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Spectrum Labs’ CellMax® Bioreactors Go Into Space
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Spectrum Labs’ CellMax® Bioreactors Go Into Space

Spectrum Labs’ CellMax® Bioreactors Go Into Space
News

Spectrum Labs’ CellMax® Bioreactors Go Into Space

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The National Aeronautics and Space Administration (NASA) will launch the Space Shuttle Discovery into low earth orbit on April 5, carrying a payload containing Spectrum’s CellMax® bioreactors. Taking off from launch pad 39A at the Kennedy Space Center in Florida, Flight STS-131, will be lead by Commander Alan Poindexter and Pilot James P. Dutton Jr.

The first experiment will evaluate embryonic stem cell differentiation in space, and will provide additional information about wound healing and tissue regeneration. Principal Investigator Dr. Eduardo Almeida of NASA will be using a specially designed polypropylene CellMax® bioreactor. Spectrum Laboratories worked closely with Dr. Almeida and Hawaii’s Tissue Genesis Inc. to create a custom housing for the bioreactor. Packaging the experiments is a critical issue on the Space Shuttle. The new housing needed to take up as little space as possible. Spectrum Labs’ engineers designed the specs and built the new housing in less than 10 days in order to meet the very tight experiment development schedule.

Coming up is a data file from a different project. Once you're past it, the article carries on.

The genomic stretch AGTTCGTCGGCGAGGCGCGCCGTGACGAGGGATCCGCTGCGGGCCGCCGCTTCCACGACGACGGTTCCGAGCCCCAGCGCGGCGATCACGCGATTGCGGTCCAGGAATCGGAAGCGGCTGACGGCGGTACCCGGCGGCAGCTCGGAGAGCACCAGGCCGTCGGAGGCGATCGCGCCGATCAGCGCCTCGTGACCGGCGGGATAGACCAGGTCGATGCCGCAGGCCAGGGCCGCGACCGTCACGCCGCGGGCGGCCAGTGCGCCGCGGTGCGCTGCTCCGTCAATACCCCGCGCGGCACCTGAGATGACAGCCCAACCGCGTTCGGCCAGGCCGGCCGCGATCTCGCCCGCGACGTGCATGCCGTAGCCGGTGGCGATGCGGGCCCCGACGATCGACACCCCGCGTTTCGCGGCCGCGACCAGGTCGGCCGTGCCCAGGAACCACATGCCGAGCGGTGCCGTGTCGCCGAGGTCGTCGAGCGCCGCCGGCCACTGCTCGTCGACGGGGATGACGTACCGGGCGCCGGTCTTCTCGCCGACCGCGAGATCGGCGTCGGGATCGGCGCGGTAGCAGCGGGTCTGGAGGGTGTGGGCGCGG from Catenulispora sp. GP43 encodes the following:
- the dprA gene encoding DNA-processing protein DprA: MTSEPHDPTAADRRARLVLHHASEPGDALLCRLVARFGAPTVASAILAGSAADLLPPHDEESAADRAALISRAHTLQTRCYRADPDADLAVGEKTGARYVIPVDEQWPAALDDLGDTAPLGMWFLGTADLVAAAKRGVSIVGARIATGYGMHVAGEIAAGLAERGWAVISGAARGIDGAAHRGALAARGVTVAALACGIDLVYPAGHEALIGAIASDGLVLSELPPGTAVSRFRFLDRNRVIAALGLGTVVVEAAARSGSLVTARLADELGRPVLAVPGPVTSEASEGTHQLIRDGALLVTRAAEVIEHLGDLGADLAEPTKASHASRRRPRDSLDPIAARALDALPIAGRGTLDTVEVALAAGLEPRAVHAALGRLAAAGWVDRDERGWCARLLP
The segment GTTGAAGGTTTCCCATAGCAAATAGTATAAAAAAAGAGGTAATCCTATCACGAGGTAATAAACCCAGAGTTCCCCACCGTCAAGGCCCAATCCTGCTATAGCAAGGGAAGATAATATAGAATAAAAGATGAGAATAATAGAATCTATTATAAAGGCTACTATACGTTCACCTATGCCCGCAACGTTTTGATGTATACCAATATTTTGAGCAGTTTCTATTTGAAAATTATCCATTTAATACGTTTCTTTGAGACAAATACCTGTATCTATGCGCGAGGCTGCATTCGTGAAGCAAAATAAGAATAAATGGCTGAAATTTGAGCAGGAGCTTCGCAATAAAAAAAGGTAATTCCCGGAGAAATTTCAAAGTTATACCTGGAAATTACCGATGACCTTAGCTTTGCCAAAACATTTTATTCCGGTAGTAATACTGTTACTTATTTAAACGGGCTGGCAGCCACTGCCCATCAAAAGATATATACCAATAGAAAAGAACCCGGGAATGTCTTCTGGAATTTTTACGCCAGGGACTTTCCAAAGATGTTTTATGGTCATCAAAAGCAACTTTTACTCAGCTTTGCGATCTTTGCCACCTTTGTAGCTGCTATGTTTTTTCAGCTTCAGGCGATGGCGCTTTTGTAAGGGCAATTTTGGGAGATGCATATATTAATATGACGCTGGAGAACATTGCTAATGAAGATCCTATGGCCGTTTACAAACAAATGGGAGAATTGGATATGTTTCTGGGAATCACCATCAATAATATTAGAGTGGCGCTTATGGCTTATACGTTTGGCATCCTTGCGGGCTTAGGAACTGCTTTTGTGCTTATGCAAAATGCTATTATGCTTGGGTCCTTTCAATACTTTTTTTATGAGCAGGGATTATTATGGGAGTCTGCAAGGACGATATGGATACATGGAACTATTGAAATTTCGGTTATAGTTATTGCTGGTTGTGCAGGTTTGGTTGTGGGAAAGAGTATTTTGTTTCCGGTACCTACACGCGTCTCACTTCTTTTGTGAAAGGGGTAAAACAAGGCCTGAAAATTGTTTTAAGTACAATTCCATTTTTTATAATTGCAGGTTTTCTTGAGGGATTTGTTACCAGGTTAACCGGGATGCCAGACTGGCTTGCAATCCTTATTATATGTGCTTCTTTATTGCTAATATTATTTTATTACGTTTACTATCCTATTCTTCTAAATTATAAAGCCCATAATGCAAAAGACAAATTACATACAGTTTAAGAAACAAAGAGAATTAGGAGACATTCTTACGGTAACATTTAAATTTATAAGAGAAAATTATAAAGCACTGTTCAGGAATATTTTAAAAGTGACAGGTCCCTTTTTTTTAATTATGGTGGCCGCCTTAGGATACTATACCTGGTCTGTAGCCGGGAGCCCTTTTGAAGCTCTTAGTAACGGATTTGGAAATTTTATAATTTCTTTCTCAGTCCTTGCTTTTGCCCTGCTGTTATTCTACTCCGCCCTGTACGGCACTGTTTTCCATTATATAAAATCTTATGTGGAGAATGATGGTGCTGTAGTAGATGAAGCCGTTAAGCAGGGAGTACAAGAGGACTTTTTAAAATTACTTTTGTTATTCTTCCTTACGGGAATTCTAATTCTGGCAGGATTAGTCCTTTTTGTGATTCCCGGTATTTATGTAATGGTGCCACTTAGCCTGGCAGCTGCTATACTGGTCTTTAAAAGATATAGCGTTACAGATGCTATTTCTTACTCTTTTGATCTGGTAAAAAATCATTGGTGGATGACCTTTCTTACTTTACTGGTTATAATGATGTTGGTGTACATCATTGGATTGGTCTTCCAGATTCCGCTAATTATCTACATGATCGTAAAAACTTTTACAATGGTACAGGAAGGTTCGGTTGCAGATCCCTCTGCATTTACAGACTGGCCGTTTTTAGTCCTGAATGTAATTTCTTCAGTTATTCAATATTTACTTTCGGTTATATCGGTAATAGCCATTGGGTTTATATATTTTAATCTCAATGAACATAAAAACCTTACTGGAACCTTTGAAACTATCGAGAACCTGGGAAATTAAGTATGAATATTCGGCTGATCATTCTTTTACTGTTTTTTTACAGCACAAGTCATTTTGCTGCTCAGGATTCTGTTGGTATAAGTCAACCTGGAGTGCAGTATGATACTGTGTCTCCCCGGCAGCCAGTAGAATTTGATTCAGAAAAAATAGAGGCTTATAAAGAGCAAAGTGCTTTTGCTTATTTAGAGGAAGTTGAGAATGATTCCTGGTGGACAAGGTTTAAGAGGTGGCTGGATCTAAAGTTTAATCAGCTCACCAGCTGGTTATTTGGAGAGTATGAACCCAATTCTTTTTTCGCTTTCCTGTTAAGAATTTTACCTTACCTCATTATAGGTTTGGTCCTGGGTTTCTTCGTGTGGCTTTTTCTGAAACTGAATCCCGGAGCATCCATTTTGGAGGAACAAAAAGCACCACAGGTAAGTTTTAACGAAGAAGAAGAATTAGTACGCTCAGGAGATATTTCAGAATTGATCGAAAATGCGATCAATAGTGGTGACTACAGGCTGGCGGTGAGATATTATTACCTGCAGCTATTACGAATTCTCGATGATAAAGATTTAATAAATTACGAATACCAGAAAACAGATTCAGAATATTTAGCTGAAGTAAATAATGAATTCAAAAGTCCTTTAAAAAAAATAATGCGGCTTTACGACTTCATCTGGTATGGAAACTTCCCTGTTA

The second experiment, using a stock bioreactor, will investigate bacterial infection of mammalian epithelial cells in space. This experiment, developed by Principal Investigator Dr. Cheryl Nickerson of Arizona State University, will try to figure out how human cells respond to bacterial infections in space and if normal processes of infection seen on Earth occur in the space environment. This follows up and expands on work done in past flight experiments and in simulated microgravity conditions on Earth. The spaceflight microgravity environment is much better than ground-based simulations to determine the effects of spaceflight on living systems. The testing will use a polyethylene CellMax® bioreactor to cultivate the infections.

 “We at Spectrum Labs are very proud to participate in these two experiments that promise to help us understand not only how cells function in microgravity, but how this information could be use for the discovery of novel therapeutics,” said Parag Patel, Product Manager for Spectrum’s CellMax® bioreactors.

Prep work for the experiments will be completed the day before the launch. The experiments will be then loaded on the Space Shuttle Discovery for its 13-day mission into space.

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